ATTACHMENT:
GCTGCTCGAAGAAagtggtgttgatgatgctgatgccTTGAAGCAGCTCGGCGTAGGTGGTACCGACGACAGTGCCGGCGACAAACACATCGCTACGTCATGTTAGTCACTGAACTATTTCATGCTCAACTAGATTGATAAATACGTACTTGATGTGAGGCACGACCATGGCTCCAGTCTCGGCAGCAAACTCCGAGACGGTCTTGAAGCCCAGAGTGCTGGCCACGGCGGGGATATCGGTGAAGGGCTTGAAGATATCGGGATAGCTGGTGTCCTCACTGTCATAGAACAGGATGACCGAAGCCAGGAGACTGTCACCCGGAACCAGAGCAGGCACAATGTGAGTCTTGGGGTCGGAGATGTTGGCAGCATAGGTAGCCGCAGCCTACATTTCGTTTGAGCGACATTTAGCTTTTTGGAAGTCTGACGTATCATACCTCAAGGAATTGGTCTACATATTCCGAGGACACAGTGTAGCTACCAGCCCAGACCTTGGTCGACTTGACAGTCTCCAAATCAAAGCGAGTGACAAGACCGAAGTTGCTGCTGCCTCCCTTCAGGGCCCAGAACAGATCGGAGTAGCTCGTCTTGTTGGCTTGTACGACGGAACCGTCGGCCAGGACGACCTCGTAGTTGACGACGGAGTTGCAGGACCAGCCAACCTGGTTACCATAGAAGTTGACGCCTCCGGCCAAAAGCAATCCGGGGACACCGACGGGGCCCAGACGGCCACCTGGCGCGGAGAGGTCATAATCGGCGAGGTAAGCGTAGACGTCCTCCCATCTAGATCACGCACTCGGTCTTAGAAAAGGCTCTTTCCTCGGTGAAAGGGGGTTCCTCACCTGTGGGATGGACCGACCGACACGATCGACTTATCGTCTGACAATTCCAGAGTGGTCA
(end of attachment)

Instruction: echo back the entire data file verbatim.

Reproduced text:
GCTGCTCGAAGAAagtggtgttgatgatgctgatgccTTGAAGCAGCTCGGCGTAGGTGGTACCGACGACAGTGCCGGCGACAAACACATCGCTACGTCATGTTAGTCACTGAACTATTTCATGCTCAACTAGATTGATAAATACGTACTTGATGTGAGGCACGACCATGGCTCCAGTCTCGGCAGCAAACTCCGAGACGGTCTTGAAGCCCAGAGTGCTGGCCACGGCGGGGATATCGGTGAAGGGCTTGAAGATATCGGGATAGCTGGTGTCCTCACTGTCATAGAACAGGATGACCGAAGCCAGGAGACTGTCACCCGGAACCAGAGCAGGCACAATGTGAGTCTTGGGGTCGGAGATGTTGGCAGCATAGGTAGCCGCAGCCTACATTTCGTTTGAGCGACATTTAGCTTTTTGGAAGTCTGACGTATCATACCTCAAGGAATTGGTCTACATATTCCGAGGACACAGTGTAGCTACCAGCCCAGACCTTGGTCGACTTGACAGTCTCCAAATCAAAGCGAGTGACAAGACCGAAGTTGCTGCTGCCTCCCTTCAGGGCCCAGAACAGATCGGAGTAGCTCGTCTTGTTGGCTTGTACGACGGAACCGTCGGCCAGGACGACCTCGTAGTTGACGACGGAGTTGCAGGACCAGCCAACCTGGTTACCATAGAAGTTGACGCCTCCGGCCAAAAGCAATCCGGGGACACCGACGGGGCCCAGACGGCCACCTGGCGCGGAGAGGTCATAATCGGCGAGGTAAGCGTAGACGTCCTCCCATCTAGATCACGCACTCGGTCTTAGAAAAGGCTCTTTCCTCGGTGAAAGGGGGTTCCTCACCTGTGGGATGGACCGACCGACACGATCGACTTATCGTCTGACAATTCCAGAGTGGTCA